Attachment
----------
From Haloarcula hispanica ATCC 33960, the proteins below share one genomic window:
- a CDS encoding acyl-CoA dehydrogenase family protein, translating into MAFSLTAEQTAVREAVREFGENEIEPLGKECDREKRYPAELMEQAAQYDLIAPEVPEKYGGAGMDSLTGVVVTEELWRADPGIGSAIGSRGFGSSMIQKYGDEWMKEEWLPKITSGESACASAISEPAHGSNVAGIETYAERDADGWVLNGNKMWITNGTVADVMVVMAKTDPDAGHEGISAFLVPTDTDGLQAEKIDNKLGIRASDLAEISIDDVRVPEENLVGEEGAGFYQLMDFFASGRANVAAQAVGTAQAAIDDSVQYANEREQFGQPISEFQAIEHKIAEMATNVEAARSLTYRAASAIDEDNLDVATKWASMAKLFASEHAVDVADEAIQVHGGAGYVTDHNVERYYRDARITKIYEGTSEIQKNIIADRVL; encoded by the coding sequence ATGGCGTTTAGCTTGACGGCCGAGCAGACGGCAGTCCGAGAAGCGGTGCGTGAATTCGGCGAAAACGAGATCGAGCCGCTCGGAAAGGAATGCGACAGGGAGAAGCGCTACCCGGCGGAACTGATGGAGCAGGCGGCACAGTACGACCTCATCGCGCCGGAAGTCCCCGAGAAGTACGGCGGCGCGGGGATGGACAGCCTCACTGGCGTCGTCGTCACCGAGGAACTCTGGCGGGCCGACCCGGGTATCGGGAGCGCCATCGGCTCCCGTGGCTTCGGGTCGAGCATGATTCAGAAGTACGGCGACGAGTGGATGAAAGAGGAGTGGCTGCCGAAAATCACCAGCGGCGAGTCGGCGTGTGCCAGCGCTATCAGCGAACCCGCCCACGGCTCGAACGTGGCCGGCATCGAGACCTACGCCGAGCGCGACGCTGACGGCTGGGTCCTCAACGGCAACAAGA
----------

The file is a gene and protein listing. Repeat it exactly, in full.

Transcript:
From Haloarcula hispanica ATCC 33960, the proteins below share one genomic window:
- a CDS encoding acyl-CoA dehydrogenase family protein, translating into MAFSLTAEQTAVREAVREFGENEIEPLGKECDREKRYPAELMEQAAQYDLIAPEVPEKYGGAGMDSLTGVVVTEELWRADPGIGSAIGSRGFGSSMIQKYGDEWMKEEWLPKITSGESACASAISEPAHGSNVAGIETYAERDADGWVLNGNKMWITNGTVADVMVVMAKTDPDAGHEGISAFLVPTDTDGLQAEKIDNKLGIRASDLAEISIDDVRVPEENLVGEEGAGFYQLMDFFASGRANVAAQAVGTAQAAIDDSVQYANEREQFGQPISEFQAIEHKIAEMATNVEAARSLTYRAASAIDEDNLDVATKWASMAKLFASEHAVDVADEAIQVHGGAGYVTDHNVERYYRDARITKIYEGTSEIQKNIIADRVL; encoded by the coding sequence ATGGCGTTTAGCTTGACGGCCGAGCAGACGGCAGTCCGAGAAGCGGTGCGTGAATTCGGCGAAAACGAGATCGAGCCGCTCGGAAAGGAATGCGACAGGGAGAAGCGCTACCCGGCGGAACTGATGGAGCAGGCGGCACAGTACGACCTCATCGCGCCGGAAGTCCCCGAGAAGTACGGCGGCGCGGGGATGGACAGCCTCACTGGCGTCGTCGTCACCGAGGAACTCTGGCGGGCCGACCCGGGTATCGGGAGCGCCATCGGCTCCCGTGGCTTCGGGTCGAGCATGATTCAGAAGTACGGCGACGAGTGGATGAAAGAGGAGTGGCTGCCGAAAATCACCAGCGGCGAGTCGGCGTGTGCCAGCGCTATCAGCGAACCCGCCCACGGCTCGAACGTGGCCGGCATCGAGACCTACGCCGAGCGCGACGCTGACGGCTGGGTCCTCAACGGCAACAAGA